Google pauses new feature that suggested ‘inclusive language’ replacements after heavy criticism

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  • Google has temporarily disabled the new AI-powered “inclusive language” feature that flagged potentially inappropriate language and suggested alternative terms.
  • The Google Docs feature suggested replacing words such as “mankind" with “humankind,” “housewife” with “stay-at-home-spouse” and “landlord” with “property owner.”
  • Using inappropriate or non-inclusive terms prompted a pop-up message saying, “Inclusive warning. Some of these words may not be inclusive to all readers. Consider using different words.”
  • However, when media outlet Vice tried the new feature on a transcribed interview of former Ku Klux Klan leader David Duke, Google Docs did not provide any suggestions despite his use of the N-word and numerous references to hunting Black people.
  • The “inclusive language” feature was no longer available on Google Docs as of noon on Tuesday.
  • “We’re looking more carefully at the inclusive language suggestions and have paused those for further review while we continue to improve this feature,” Google spokesperson Jenny Thomson said.

Google has paused the new “inclusive language” function it rolled out last month for its online word processor after facing heavy criticism online. 

The controversial feature flagged potentially inappropriate language and prompted Google Docs users to replace them with alternative terms.

For example, the online word processor suggested replacing words such as “mankind” with “humankind,” “housewife” with “stay-at-home-spouse” and “landlord” with “property owner.”

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Using inappropriate or non-inclusive terms would also prompt a pop-up message saying, “Inclusive warning. Some of these words may not be inclusive to all readers. Consider using different words.”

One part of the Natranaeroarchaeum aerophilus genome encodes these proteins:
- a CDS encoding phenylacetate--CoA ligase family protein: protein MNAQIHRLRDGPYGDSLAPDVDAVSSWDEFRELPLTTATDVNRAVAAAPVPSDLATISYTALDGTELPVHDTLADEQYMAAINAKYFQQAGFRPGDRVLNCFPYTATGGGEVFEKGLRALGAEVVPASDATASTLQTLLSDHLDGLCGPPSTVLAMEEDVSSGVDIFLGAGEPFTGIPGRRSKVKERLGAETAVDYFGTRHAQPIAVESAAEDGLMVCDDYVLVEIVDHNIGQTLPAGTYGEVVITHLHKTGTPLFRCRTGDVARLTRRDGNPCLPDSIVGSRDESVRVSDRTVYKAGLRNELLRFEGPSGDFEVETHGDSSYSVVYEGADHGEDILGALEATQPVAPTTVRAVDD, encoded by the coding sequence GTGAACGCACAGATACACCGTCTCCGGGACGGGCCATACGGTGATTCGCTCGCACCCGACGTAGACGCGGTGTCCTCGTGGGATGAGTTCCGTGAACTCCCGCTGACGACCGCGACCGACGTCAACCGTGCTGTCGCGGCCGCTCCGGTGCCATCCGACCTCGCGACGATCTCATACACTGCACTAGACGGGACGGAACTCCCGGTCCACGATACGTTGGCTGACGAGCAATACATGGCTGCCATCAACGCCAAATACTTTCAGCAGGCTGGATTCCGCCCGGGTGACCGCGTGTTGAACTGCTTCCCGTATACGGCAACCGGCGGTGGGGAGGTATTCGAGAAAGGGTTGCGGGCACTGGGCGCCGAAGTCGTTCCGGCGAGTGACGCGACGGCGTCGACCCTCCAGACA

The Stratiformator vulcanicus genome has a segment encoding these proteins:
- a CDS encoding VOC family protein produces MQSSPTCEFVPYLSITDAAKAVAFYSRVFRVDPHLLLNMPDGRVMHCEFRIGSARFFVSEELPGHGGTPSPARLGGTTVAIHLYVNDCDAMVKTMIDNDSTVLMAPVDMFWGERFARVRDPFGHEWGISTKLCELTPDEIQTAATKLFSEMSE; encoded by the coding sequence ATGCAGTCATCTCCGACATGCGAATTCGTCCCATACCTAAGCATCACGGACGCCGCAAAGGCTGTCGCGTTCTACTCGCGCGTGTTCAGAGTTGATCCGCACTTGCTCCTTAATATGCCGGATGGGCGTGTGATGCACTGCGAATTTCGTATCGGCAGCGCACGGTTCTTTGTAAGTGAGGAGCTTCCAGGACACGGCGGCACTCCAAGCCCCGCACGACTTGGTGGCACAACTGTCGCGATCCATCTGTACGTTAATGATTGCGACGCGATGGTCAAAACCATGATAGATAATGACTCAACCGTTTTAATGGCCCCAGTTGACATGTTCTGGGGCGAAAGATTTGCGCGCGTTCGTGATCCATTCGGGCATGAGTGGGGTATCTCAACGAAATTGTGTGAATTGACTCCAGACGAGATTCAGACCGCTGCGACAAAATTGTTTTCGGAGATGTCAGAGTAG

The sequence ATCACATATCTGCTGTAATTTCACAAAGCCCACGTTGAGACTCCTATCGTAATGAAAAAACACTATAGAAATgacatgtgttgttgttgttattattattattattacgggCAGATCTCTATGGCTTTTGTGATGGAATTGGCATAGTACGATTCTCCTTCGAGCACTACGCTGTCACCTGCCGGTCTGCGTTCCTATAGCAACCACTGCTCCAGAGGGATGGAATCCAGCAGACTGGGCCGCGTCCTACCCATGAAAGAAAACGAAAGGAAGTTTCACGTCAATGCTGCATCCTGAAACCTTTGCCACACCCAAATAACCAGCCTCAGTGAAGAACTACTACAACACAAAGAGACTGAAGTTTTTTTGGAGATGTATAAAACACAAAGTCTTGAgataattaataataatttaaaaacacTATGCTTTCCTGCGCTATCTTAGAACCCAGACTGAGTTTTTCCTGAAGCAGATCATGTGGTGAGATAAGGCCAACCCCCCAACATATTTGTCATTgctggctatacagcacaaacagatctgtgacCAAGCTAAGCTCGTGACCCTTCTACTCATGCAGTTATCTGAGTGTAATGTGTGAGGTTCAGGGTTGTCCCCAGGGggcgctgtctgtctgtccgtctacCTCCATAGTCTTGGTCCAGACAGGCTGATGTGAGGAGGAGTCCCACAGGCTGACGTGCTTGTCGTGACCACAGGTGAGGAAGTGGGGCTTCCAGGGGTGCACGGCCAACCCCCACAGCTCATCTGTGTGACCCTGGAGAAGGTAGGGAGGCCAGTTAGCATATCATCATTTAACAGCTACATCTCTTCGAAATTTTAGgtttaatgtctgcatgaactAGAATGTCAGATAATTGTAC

According to the tech giant, the decision was made to temporarily disable the “inclusive language” feature as they make further improvements to the AI-powered tool. The feature was no longer available on Google Docs, as of noon on Tuesday, April 26.

Google spokesperson Jenny Thomson told The Daily Wire that the feature is a “form of AI that uses language understanding models, based on millions of common phrases and sentences, to automatically learn how people communicate and suggest changes.”

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“However,” she explained, “inclusive language suggestions—an assisted writing feature—can over or undercorrect certain phrases. We’re looking more carefully at the inclusive language suggestions and have paused those for further review while we continue to improve this feature.”

Aside from the “inclusive language” feature, Google also included AI-powered edits for better word choice, use of active voice and conciseness. The changes were made available to users with Business Standard, Business Plus, Enterprise Standard, Enterprise Plus and Education Plus accounts. 

Despite Google’s aim to “elevate your writing style and make more dynamic, clear, inclusive, and concise documents,” the new features faced immediate backlash from users and advocates after they first started rolling out on March 31. 

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For Silkie Carlo, the director of nonprofit privacy campaigning organization Big Brother Watch, Google’s new AI-powered features “aren’t assistive, they’re deeply intrusive.”

“This speech-policing is profoundly clumsy, creepy and wrong, often reinforcing bias,” she added. “Invasive tech like this undermines privacy, freedom of expression and increasingly freedom of thought.”

Vice editors reportedly found inconsistencies in Google’s new features. A transcribed interview of former Ku Klux Klan leader David Duke, for example, did not receive any suggestions despite his use of the N-word and numerous references to hunting Black people.

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According to a Google spokesperson, the new writing features are still undergoing improvements.

“Assisted writing uses language understanding models, which rely on millions of common phrases and sentences to automatically learn how people communicate,” the representative told Vice. “This also means they can reflect some human cognitive biases. Our technology is always improving, and we don’t yet (and may never) have a complete solution to identifying and mitigating all unwanted word associations and biases.”

 

Feature Image via Google Workspace Updates

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